One of the first things I saw when I came here was that it seemed that no one had ever taught anything about race and ethnicity in the United States.

B&B: And have any of those original courses that you taught carried through, or have you changed them up?

LM: Most of my courses have evolved over the years and I’m always adding new seminar courses. One of the first things I saw when I came here was that it seemed that no one had ever taught anything about race and ethnicity in the United States. So I knew that I could teach a course on that subject in the late 19th and early 20th centuries, and I thought it was important to do that. One of the other courses I put on the books right away was a course on the US since World War II—a standard upper-level course in US institutions. But it got to be that there were so many things to cover in that period that it started to feel like a survey course. Eventually, I split it into a two-semester sequence from 1940-65, and then from 1965 to the present. I’m teaching that ’65-present course now.

B&B: What would you say is the most important class you teach or have taught?

LM: After the Post-World War II course, the students would often tell me that the parts or the course they found most interesting were those that focused on civil rights. Eventually I took my original course about race and ethnicity and turned it in a slightly different direction, bringing in women’s rights and civil rights issues. Over the years, I developed a two-semester sequence on civil rights history: one from 1877-1940, and another one from 1940-present. I would say that I’ve always felt a responsibility to make sure those things are taught at our university and they have felt like my most important classes. 

Every time I walk into a classroom here—and I’ve taught in many different places—I feel a kind of electricity in the air, an intellectual excitement coming from the students about what we’re going to talk about that day.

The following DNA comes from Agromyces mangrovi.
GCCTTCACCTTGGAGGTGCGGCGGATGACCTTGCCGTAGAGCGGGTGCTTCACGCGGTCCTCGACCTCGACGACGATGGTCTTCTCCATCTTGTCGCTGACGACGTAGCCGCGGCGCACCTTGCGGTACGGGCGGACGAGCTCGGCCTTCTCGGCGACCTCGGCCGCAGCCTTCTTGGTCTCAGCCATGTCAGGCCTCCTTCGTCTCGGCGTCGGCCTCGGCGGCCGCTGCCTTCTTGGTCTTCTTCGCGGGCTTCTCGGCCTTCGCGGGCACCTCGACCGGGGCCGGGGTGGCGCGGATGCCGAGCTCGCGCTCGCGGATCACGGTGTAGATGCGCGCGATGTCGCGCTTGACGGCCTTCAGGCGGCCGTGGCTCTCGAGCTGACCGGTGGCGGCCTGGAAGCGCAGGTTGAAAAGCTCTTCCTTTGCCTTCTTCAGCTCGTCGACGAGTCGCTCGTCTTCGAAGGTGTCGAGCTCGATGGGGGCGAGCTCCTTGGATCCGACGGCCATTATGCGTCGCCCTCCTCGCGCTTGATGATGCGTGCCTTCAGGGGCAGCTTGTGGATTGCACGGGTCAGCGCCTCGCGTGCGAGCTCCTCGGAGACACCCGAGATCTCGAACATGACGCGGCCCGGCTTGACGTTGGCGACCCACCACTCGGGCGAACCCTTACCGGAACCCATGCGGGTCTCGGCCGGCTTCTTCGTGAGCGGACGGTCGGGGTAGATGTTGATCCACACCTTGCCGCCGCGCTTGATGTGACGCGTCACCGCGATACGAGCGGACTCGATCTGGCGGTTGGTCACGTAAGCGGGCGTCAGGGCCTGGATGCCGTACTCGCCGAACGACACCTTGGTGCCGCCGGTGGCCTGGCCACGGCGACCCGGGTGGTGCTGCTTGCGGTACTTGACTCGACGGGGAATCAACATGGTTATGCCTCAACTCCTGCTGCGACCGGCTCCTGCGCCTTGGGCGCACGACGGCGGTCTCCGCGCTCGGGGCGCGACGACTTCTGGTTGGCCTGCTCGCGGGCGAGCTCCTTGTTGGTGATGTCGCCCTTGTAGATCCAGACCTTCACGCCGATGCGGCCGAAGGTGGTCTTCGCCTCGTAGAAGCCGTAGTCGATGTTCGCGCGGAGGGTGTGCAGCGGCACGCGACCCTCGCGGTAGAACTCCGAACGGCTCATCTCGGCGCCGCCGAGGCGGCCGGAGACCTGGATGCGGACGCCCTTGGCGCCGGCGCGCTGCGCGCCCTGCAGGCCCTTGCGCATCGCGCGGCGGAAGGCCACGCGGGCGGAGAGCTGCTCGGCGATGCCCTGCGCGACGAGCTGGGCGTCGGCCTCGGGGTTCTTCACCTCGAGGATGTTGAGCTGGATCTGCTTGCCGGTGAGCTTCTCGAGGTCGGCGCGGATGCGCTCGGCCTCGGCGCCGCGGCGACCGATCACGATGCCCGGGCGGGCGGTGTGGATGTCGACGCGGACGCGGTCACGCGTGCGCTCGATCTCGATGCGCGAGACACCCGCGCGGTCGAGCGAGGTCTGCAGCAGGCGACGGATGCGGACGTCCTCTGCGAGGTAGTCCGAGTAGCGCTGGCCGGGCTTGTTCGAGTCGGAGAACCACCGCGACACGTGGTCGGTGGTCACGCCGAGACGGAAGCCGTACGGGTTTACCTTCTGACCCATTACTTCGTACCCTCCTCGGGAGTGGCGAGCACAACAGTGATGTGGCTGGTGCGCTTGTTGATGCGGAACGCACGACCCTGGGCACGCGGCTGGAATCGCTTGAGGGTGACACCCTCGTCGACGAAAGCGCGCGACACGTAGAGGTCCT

B&B: Outside of the areas of interest that you’ve cultivated over the years, do you feel yourself being drawn to anything new?

LM: I would say that the thing that keeps me passionate about what I teach are the McGill students. I don’t teach the same things every year, because that would drive me nuts. Instead, I rotate the courses that I teach, and the thing that always keeps it so rewarding and so fascinating is the intellectual energy that our students bring into the classroom. Every time I walk into a classroom here—and I’ve taught in many different places—I feel a kind of electricity in the air, an intellectual excitement coming from the students about what we’re going to talk about that day. For me, it’s the interchange with the students that always makes it interesting.

B&B: Speaking of the classroom, do you feel like you have one specific class-time memory that stands out as significant?

LM: There’s one moment that really stands out. It was a question from a student, and it happened in the first year that I was teaching at McGill. It was in the course dealing with racism in the late 19th and early 20th centuries, which covered everything from the writing of the Jim Crow laws, to the founding of the NAACP, to the fight for suffrage, to Indigenous peoples’ rights. On the last day of class I had given my concluding lecture, and at the end, a guy in the back of this 75-person lecture room raised his hand. In a very polite but powerful way, he said, “I’d like to ask you a question. I’m very sincere about this and I don’t mean to insult you in any way, but I’ve been listening to everything you’ve said this semester, and my question is, Are you proud to be an American?”

The question just blew me out of the water. That is not a question anyone in the United States would have ever asked me. And it showed me that I was now in a different environment. I was teaching to a different group of students outside the United States, and I don’t think I had really come to grips with that fact until that moment.

B&B: Are you proud to be an American?

LM: When this guy asked me that question, I initially had a hormonal response. The first thing that flashed through my brain was a kind of generic image of my brother and me, sitting in Candlestick Park, where our beloved baseball team, the San Francisco Giants, used to play. And I had this image of our favourite player, Willie Mays, settling under a fly-ball and catching it in centre field. My first thought was about my home, my family, the things that had shaped my life. How could I not be proud of Willie Mays, you know?

The question just blew me out of the water. That is not a question anyone in the United States would have ever asked me.

So I said to the student, “We’ve studied some very difficult things in this course, and I consider it my responsibility to make sure that everyone knows about this history. It’s part of a long struggle to try to make real the ideals of American democracy, which I do believe in. I am proud to be a countryman of WEB DuBois and Ida Wells and many of the other people we have talked about in this course, who have shown Americans and people around the world the real meaning of freedom.”

So, I am proud to be an American, but thinking critically about the United States is an important part of that.